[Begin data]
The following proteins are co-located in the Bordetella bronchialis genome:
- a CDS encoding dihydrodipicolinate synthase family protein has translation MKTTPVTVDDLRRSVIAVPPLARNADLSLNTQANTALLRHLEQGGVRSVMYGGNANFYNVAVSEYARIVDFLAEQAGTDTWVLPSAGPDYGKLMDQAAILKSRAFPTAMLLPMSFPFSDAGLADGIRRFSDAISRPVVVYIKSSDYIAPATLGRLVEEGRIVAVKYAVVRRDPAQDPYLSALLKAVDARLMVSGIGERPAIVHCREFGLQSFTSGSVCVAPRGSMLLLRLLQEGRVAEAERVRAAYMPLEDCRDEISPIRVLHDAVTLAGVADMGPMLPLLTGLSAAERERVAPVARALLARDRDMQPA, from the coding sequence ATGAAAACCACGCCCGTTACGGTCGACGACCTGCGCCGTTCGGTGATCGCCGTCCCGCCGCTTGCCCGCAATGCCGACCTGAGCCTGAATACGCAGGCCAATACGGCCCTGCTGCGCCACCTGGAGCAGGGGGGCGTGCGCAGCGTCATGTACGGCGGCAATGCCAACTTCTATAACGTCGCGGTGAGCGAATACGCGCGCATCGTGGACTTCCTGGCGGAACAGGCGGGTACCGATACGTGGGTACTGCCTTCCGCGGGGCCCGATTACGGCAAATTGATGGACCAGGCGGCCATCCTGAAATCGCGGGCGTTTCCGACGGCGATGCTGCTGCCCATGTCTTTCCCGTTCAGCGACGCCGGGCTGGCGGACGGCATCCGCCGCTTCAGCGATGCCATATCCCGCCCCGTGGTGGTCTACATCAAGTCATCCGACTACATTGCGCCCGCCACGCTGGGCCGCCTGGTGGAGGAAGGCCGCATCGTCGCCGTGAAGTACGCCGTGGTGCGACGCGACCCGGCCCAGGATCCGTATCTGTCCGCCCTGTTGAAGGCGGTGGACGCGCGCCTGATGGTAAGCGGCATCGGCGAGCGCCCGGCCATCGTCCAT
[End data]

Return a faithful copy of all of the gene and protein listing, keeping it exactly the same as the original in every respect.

The following proteins are co-located in the Bordetella bronchialis genome:
- a CDS encoding dihydrodipicolinate synthase family protein has translation MKTTPVTVDDLRRSVIAVPPLARNADLSLNTQANTALLRHLEQGGVRSVMYGGNANFYNVAVSEYARIVDFLAEQAGTDTWVLPSAGPDYGKLMDQAAILKSRAFPTAMLLPMSFPFSDAGLADGIRRFSDAISRPVVVYIKSSDYIAPATLGRLVEEGRIVAVKYAVVRRDPAQDPYLSALLKAVDARLMVSGIGERPAIVHCREFGLQSFTSGSVCVAPRGSMLLLRLLQEGRVAEAERVRAAYMPLEDCRDEISPIRVLHDAVTLAGVADMGPMLPLLTGLSAAERERVAPVARALLARDRDMQPA, from the coding sequence ATGAAAACCACGCCCGTTACGGTCGACGACCTGCGCCGTTCGGTGATCGCCGTCCCGCCGCTTGCCCGCAATGCCGACCTGAGCCTGAATACGCAGGCCAATACGGCCCTGCTGCGCCACCTGGAGCAGGGGGGCGTGCGCAGCGTCATGTACGGCGGCAATGCCAACTTCTATAACGTCGCGGTGAGCGAATACGCGCGCATCGTGGACTTCCTGGCGGAACAGGCGGGTACCGATACGTGGGTACTGCCTTCCGCGGGGCCCGATTACGGCAAATTGATGGACCAGGCGGCCATCCTGAAATCGCGGGCGTTTCCGACGGCGATGCTGCTGCCCATGTCTTTCCCGTTCAGCGACGCCGGGCTGGCGGACGGCATCCGCCGCTTCAGCGATGCCATATCCCGCCCCGTGGTGGTCTACATCAAGTCATCCGACTACATTGCGCCCGCCACGCTGGGCCGCCTGGTGGAGGAAGGCCGCATCGTCGCCGTGAAGTACGCCGTGGTGCGACGCGACCCGGCCCAGGATCCGTATCTGTCCGCCCTGTTGAAGGCGGTGGACGCGCGCCTGATGGTAAGCGGCATCGGCGAGCGCCCGGCCATCGTCCAT